In the graphic novel and movie, “Snowpiercer, Earth becomes a frozen wasteland due to a failed climate engineering experiment. The remnants of humanity survive aboard a perpetually moving train named Snowpiercer, which circles the globe. A harrowing tale, the train is strictly divided into a rigid class system, with the wealthy elites occupying the luxurious front cars and the oppressed lower class confined to squalid conditions in the tail section.
As you might guess, this class distinction can only last so long. Eventually, trapped inside a train driving through a frozen wasteland, the back of the train launches an uprising against the front. An NCP favorite, the story is riveting and explores themes of class struggle, human nature, and the consequences of unchecked power.
Liberals in the White House apparently watched the movie and took all the wrong lessons. That’s the only conclusion that can be made from the administration’s recent report about a newly touted strategy to fight climate change.
Folks, the Democrats are considering blocking out the Sun.
Calling it a “controversial concept,” Politico writes that the White House has offered “measured for the idea of studying how to block sunlight from hitting Earth’s surface” to limit global warming.
The White House report released late Friday indicates that the Biden administration is open to studying the possibility that altering sunlight might quickly cool the planet. But it added a degree of skepticism by noting that Congress has ordered the review, and the administration said it does not signal any new policy decisions related to a process that is sometimes referred to — or derided as — geoengineering.
“A program of research into the scientific and societal implications of solar radiation modification (SRM) would enable better-informed decisions about the potential risks and benefits of SRM as a component of climate policy, alongside the foundational elements of greenhouse gas emissions mitigation and adaptation,” the White House report said. “SRM offers the possibility of cooling the planet significantly on a timescale of a few years.”
Skeptically or not, that the White House weighed in on solar experimentation at all is remarkable. The concept has created divisions among experts, with some saying it could be a last line of defense against runaway warming if nations fail to reduce their greenhouse gas emissions, while others warn that it could result in an atmospheric substance dependency that, if stopped, could lead to abrupt increases in temperatures.
“The fact that this report even exists is probably the most consequential component of this release,” said Shuchi Talati, the executive director of the Alliance for Just Deliberation on Solar Geoengineering, a nonprofit that seeks to include developing countries in the debate over solar modification. “This report also signals that the U.S. government is supportive of well-governed research, including outdoor experimentation, which I think is quite significant.”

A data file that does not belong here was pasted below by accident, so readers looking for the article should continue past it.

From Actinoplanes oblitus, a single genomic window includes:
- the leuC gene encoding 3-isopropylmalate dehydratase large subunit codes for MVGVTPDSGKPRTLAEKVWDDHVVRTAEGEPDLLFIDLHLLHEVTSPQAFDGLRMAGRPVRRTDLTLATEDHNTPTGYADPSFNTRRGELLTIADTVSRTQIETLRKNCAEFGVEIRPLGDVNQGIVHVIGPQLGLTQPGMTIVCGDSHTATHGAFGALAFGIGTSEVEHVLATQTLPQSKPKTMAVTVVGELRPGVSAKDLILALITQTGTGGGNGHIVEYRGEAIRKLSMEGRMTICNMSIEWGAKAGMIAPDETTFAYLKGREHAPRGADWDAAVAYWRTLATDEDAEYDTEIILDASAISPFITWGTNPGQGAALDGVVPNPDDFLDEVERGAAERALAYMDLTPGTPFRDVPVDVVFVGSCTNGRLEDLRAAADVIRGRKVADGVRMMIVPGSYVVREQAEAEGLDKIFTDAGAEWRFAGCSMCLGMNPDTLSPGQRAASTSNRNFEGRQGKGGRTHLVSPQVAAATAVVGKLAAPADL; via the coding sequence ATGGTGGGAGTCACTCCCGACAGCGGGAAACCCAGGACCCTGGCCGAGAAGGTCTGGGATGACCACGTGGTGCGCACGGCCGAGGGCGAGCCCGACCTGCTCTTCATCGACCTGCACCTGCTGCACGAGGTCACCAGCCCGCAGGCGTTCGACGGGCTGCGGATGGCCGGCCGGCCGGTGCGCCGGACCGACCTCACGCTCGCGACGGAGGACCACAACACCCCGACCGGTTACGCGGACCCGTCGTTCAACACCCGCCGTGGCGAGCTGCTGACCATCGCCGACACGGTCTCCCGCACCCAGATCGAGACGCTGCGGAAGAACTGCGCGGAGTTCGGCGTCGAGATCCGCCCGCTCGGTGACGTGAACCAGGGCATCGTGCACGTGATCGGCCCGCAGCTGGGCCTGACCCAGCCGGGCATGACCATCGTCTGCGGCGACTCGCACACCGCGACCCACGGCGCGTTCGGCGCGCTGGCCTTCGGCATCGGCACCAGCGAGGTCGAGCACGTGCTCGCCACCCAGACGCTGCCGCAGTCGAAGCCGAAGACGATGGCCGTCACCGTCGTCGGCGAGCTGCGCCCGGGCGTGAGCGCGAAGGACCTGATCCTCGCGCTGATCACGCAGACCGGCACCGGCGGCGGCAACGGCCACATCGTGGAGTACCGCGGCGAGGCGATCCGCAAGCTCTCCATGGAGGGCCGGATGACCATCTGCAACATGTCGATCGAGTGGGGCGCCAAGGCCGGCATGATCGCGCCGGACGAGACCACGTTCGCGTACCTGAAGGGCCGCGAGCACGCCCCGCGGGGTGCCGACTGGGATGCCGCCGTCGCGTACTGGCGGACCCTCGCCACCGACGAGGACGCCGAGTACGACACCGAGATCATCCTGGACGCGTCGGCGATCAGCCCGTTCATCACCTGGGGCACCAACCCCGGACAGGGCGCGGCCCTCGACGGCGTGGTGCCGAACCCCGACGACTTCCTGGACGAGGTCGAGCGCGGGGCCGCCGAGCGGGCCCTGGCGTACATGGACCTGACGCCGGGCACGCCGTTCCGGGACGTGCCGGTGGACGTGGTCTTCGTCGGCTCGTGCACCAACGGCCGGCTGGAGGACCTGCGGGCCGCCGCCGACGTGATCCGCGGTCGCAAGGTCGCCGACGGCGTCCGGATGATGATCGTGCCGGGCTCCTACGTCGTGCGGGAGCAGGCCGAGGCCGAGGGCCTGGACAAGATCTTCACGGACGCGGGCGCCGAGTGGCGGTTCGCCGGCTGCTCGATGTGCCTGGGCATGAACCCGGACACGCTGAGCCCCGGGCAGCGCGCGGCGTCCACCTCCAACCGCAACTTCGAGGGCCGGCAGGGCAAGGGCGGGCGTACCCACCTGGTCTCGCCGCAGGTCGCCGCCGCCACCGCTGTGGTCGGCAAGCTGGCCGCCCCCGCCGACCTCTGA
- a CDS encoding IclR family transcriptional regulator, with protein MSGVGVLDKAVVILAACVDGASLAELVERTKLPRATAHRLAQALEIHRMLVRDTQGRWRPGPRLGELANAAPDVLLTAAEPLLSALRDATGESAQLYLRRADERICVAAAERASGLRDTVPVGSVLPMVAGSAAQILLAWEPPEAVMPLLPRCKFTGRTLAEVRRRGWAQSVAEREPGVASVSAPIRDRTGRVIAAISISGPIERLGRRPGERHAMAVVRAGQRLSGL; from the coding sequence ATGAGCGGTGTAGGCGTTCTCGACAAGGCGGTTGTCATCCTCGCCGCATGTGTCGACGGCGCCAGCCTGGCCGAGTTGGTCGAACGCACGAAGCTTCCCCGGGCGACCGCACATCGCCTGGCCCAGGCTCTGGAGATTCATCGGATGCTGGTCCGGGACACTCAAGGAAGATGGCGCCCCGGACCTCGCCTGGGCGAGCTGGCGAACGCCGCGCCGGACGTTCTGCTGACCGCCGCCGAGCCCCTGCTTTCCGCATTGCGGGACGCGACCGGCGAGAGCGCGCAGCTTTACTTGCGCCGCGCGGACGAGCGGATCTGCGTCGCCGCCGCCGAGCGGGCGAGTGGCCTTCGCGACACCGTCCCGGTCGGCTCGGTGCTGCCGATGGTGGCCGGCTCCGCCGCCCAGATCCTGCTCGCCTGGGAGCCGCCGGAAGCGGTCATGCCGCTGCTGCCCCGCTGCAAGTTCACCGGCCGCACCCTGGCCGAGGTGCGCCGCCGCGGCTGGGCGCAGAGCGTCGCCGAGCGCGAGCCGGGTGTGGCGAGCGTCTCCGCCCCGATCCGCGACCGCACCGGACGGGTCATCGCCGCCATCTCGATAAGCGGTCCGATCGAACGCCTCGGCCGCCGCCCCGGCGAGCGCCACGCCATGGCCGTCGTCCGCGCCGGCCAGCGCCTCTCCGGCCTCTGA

To reiterate what we said last week: much of this kind of stuff seems to have less to do with really saving the planet; otherwise, they’d be spending less time working on ways to block out the Sun and more time focusing on nuclear energy. Rather it appears to be more about building up as much despair as possible among the populace.
“Further studies have found a significant association between climate anxiety and poor mental health, including symptoms of depression and anxiety. Adolescents with high levels of climate anxiety were more likely to report poor mental health compared to those with lower levels of climate anxiety.”
Politicians and bureaucrats have gone so overboard with predicting Armageddon that a group of climate researchers have begged them to stop trying to frighten people.
“In a letter in the Proceedings of the National Academy of Sciences,” New Conservative Post discussed last October, “the authors write that many scientists are focusing way too much of the worst-case scenarios of climate change and environmental shifts all around the globe. While the team notes that these problems are real, constantly preaching impending doom is counter-productive and overshadows the more likely outcomes of global warming. These more-likely outcomes fall into the middle of the climate change conversation — not good, but also not extremely bad.”